Linux Magazine: Using Remote Control with VNCJan 27, 2001, 21:37 (4 Talkback[s])
(Other stories by Jason Perlow)
"For those of us who don't have a ton of money to throw around for a sophisticated remote access and application server setup, there's VNC (Virtual Network Computing). Developed by one of AT&T's research laboratories in Europe, VNC is an open source, Free Software product that delivers high-performance remote console capabilities for Unix and Linux, as well as Microsoft Windows and the Macintosh. Cool, right?"
"VNC basically has two parts -- a client application (vncviewer) and a server application (vncserver). The server is available for practically every variant of Unix as well as for Microsoft Windows and MacOS. Basically, you can connect from a Linux machine to a computer running a VNC server by using the native-compiled vncviewer for Linux (a special KDE 2.0 version named keystone exists as well, which is provided as part of the kdenetwork base distribution). The VNC server also offers a built-in Java Web interface that you can use to run applications remotely and to display their output in Netscape."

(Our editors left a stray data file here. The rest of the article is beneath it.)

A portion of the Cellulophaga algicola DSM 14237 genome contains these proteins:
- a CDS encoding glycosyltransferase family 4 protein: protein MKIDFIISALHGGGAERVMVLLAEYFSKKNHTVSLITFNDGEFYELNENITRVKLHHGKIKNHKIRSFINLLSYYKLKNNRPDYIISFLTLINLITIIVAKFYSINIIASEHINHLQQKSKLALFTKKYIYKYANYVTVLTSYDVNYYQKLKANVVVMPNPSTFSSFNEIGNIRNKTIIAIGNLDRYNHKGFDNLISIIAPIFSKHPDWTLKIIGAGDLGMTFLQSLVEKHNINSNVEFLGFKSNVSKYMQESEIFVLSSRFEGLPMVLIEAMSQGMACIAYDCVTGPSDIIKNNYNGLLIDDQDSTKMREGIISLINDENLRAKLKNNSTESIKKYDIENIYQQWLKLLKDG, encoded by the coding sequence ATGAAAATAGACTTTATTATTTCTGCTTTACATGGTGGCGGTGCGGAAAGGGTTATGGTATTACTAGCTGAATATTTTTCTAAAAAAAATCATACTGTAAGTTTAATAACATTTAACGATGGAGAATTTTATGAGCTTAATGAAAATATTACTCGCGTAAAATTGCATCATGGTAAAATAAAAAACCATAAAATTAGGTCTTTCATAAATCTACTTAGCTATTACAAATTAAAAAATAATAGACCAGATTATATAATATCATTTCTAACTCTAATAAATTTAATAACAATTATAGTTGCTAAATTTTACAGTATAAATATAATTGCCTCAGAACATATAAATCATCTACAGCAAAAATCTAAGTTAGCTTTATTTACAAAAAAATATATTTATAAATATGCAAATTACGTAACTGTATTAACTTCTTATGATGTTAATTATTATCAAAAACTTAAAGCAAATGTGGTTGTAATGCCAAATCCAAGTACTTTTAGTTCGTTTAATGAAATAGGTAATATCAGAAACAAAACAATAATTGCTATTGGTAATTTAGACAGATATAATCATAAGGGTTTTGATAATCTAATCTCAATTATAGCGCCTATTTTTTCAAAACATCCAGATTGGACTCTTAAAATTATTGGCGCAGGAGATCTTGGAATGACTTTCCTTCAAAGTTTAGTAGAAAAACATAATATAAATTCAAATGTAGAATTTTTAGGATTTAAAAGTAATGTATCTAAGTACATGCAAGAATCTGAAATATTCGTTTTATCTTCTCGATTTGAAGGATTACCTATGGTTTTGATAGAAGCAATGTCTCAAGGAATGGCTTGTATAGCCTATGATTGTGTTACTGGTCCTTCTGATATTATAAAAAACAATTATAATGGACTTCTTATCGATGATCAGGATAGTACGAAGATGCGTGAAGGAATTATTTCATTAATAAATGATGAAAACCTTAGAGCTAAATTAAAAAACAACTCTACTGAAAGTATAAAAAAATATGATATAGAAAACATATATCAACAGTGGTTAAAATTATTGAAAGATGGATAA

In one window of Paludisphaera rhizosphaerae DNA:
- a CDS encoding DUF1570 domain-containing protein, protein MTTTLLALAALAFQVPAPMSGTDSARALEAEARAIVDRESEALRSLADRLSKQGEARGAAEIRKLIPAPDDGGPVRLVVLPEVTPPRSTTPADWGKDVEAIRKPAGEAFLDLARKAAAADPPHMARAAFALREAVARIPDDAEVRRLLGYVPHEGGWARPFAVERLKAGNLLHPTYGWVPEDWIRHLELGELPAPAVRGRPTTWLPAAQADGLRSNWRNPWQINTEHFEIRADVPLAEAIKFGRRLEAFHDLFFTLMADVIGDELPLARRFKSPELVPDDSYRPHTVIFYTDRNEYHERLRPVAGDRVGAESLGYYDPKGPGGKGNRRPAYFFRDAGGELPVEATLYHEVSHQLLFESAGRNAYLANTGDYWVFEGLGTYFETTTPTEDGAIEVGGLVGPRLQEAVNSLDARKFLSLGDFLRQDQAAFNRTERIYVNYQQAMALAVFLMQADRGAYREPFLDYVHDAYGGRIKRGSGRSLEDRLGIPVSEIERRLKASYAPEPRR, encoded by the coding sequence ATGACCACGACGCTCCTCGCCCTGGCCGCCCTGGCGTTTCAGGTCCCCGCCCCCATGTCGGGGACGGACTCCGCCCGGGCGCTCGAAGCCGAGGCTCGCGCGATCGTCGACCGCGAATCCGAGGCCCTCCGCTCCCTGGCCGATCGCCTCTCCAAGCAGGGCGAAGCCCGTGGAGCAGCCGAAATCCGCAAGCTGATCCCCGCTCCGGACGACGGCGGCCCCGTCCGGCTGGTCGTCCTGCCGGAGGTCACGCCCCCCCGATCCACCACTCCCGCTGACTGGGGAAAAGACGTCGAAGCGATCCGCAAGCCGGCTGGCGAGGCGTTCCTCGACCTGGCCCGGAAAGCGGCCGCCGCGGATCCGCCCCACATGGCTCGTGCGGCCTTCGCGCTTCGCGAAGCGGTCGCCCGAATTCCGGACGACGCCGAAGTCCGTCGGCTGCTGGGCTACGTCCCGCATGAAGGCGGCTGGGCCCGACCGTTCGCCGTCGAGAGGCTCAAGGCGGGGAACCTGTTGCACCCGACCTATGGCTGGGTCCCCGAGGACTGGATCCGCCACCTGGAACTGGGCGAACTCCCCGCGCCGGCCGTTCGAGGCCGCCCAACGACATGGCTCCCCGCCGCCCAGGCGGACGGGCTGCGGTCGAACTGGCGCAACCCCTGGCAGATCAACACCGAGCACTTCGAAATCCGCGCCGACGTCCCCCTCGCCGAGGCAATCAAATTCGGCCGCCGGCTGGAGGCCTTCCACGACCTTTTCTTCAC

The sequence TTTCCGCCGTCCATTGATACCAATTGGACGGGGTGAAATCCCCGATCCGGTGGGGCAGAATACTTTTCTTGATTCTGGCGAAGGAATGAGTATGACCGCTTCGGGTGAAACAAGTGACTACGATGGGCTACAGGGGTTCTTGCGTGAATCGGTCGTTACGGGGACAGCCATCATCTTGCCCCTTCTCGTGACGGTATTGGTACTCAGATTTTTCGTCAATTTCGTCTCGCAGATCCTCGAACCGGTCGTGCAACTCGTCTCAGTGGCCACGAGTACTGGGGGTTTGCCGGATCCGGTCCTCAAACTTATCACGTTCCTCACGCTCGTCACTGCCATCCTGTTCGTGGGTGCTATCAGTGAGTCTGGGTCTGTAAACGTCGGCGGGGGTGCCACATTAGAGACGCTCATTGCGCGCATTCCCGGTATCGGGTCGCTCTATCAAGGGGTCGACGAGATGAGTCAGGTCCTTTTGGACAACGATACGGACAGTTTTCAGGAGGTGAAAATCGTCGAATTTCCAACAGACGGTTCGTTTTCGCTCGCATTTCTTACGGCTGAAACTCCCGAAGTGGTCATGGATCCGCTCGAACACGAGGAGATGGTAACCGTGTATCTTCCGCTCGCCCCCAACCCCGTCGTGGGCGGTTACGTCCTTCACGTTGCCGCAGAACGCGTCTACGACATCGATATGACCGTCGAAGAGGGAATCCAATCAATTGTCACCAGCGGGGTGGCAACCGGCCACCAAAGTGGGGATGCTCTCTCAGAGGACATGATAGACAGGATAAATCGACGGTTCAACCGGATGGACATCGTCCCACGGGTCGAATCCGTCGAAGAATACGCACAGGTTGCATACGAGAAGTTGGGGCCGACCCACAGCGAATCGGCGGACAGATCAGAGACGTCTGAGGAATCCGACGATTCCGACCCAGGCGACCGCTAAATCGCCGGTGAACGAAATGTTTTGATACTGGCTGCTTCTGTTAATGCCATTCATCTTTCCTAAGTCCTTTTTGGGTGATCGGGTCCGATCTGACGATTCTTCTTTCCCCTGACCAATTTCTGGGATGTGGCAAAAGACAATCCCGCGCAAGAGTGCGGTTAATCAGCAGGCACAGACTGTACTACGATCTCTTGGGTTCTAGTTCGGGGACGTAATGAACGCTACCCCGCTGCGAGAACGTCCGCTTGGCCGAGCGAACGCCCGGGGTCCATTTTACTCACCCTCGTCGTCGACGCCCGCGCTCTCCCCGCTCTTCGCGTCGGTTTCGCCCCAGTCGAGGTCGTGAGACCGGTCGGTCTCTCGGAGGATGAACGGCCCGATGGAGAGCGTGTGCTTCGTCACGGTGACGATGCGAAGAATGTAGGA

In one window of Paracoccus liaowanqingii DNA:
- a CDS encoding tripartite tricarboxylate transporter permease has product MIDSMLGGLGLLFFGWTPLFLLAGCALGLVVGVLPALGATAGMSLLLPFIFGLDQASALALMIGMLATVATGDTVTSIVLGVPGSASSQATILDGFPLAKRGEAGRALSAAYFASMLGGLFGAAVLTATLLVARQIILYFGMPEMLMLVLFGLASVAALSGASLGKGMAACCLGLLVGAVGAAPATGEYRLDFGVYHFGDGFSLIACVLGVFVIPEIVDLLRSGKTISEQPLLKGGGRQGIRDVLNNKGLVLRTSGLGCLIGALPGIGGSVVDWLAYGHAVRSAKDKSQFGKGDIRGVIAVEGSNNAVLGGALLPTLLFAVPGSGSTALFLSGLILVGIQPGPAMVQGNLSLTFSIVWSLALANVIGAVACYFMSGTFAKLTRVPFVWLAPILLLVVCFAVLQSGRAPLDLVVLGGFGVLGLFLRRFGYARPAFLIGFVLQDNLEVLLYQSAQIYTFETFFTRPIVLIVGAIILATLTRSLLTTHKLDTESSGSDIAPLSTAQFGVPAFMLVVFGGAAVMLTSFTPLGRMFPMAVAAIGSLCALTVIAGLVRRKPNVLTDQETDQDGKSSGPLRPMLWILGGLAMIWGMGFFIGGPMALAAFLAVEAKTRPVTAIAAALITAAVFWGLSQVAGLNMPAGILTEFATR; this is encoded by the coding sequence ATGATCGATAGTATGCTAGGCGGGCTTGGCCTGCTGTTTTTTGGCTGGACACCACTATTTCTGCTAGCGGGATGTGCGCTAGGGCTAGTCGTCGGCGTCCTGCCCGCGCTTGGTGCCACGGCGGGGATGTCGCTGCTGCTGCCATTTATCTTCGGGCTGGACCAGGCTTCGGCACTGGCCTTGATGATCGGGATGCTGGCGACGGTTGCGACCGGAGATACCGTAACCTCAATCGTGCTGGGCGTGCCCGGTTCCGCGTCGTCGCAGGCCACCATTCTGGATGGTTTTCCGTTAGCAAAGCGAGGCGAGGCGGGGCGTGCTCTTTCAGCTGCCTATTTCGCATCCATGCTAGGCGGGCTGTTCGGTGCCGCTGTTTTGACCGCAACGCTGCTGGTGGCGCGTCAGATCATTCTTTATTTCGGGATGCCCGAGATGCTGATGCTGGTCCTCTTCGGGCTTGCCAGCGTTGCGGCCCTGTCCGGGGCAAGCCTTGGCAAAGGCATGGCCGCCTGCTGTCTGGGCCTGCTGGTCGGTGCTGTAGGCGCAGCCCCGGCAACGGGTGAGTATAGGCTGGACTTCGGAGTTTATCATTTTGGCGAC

"VNC is available directly from the VNC site at http://www.uk.research.att. com/vnc/download.html. At the time of this writing, the current version for Linux was 3.3.3 and the binary distribution file was named 3.3.3r1_x86_ linux_2.0.tgz. This contains both the VNC server and the VNC viewer for Linux. In addition to the Linux version, you'll want to download versions of VNC for all the platforms that you are going to control remotely, such as Windows or another flavor of Unix."